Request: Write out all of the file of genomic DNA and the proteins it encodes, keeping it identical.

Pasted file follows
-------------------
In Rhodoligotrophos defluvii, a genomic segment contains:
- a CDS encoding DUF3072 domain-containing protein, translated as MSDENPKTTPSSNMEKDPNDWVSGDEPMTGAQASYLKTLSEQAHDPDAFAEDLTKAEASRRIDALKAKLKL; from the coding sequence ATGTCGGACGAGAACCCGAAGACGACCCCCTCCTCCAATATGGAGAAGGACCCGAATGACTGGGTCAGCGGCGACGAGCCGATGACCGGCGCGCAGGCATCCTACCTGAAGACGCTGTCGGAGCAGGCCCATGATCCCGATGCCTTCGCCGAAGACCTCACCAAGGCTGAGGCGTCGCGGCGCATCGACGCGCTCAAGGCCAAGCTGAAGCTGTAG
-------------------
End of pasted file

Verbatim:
In Rhodoligotrophos defluvii, a genomic segment contains:
- a CDS encoding DUF3072 domain-containing protein, translated as MSDENPKTTPSSNMEKDPNDWVSGDEPMTGAQASYLKTLSEQAHDPDAFAEDLTKAEASRRIDALKAKLKL; from the coding sequence ATGTCGGACGAGAACCCGAAGACGACCCCCTCCTCCAATATGGAGAAGGACCCGAATGACTGGGTCAGCGGCGACGAGCCGATGACCGGCGCGCAGGCATCCTACCTGAAGACGCTGTCGGAGCAGGCCCATGATCCCGATGCCTTCGCCGAAGACCTCACCAAGGCTGAGGCGTCGCGGCGCATCGACGCGCTCAAGGCCAAGCTGAAGCTGTAG